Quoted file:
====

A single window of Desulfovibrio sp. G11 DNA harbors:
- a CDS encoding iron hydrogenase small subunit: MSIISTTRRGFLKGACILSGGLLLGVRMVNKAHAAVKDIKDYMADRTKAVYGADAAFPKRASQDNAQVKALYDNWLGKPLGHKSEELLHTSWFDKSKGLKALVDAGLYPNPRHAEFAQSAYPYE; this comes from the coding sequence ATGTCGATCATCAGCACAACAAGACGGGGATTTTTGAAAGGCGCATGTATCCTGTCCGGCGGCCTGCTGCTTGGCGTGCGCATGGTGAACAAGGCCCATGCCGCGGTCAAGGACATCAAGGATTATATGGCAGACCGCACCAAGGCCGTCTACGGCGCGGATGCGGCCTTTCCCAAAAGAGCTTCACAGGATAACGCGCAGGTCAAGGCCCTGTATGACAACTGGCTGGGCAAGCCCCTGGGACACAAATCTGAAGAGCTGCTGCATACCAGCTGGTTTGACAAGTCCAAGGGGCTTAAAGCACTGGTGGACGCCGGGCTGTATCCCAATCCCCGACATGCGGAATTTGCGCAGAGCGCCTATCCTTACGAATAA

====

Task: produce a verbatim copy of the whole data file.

A single window of Desulfovibrio sp. G11 DNA harbors:
- a CDS encoding iron hydrogenase small subunit: MSIISTTRRGFLKGACILSGGLLLGVRMVNKAHAAVKDIKDYMADRTKAVYGADAAFPKRASQDNAQVKALYDNWLGKPLGHKSEELLHTSWFDKSKGLKALVDAGLYPNPRHAEFAQSAYPYE; this comes from the coding sequence ATGTCGATCATCAGCACAACAAGACGGGGATTTTTGAAAGGCGCATGTATCCTGTCCGGCGGCCTGCTGCTTGGCGTGCGCATGGTGAACAAGGCCCATGCCGCGGTCAAGGACATCAAGGATTATATGGCAGACCGCACCAAGGCCGTCTACGGCGCGGATGCGGCCTTTCCCAAAAGAGCTTCACAGGATAACGCGCAGGTCAAGGCCCTGTATGACAACTGGCTGGGCAAGCCCCTGGGACACAAATCTGAAGAGCTGCTGCATACCAGCTGGTTTGACAAGTCCAAGGGGCTTAAAGCACTGGTGGACGCCGGGCTGTATCCCAATCCCCGACATGCGGAATTTGCGCAGAGCGCCTATCCTTACGAATAA